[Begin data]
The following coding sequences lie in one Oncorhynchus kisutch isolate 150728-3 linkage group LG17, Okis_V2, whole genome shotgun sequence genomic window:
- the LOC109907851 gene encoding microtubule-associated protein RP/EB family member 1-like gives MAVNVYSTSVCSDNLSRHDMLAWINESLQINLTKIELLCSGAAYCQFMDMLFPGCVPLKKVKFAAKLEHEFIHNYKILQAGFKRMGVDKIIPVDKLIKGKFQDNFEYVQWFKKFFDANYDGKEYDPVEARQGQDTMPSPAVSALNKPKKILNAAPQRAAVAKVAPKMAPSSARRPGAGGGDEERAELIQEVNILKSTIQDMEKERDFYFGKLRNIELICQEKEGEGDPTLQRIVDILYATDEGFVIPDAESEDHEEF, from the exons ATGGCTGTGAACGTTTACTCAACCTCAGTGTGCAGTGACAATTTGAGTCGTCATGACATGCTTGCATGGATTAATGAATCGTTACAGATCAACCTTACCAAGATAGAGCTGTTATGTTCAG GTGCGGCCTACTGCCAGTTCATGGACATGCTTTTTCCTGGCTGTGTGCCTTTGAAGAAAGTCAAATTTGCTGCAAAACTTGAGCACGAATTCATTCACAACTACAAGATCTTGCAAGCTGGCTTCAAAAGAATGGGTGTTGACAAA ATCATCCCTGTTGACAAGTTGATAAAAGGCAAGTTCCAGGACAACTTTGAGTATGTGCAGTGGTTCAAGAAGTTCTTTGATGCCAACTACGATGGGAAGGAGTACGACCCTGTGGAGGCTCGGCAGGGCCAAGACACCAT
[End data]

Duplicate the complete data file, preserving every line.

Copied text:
The following coding sequences lie in one Oncorhynchus kisutch isolate 150728-3 linkage group LG17, Okis_V2, whole genome shotgun sequence genomic window:
- the LOC109907851 gene encoding microtubule-associated protein RP/EB family member 1-like gives MAVNVYSTSVCSDNLSRHDMLAWINESLQINLTKIELLCSGAAYCQFMDMLFPGCVPLKKVKFAAKLEHEFIHNYKILQAGFKRMGVDKIIPVDKLIKGKFQDNFEYVQWFKKFFDANYDGKEYDPVEARQGQDTMPSPAVSALNKPKKILNAAPQRAAVAKVAPKMAPSSARRPGAGGGDEERAELIQEVNILKSTIQDMEKERDFYFGKLRNIELICQEKEGEGDPTLQRIVDILYATDEGFVIPDAESEDHEEF, from the exons ATGGCTGTGAACGTTTACTCAACCTCAGTGTGCAGTGACAATTTGAGTCGTCATGACATGCTTGCATGGATTAATGAATCGTTACAGATCAACCTTACCAAGATAGAGCTGTTATGTTCAG GTGCGGCCTACTGCCAGTTCATGGACATGCTTTTTCCTGGCTGTGTGCCTTTGAAGAAAGTCAAATTTGCTGCAAAACTTGAGCACGAATTCATTCACAACTACAAGATCTTGCAAGCTGGCTTCAAAAGAATGGGTGTTGACAAA ATCATCCCTGTTGACAAGTTGATAAAAGGCAAGTTCCAGGACAACTTTGAGTATGTGCAGTGGTTCAAGAAGTTCTTTGATGCCAACTACGATGGGAAGGAGTACGACCCTGTGGAGGCTCGGCAGGGCCAAGACACCAT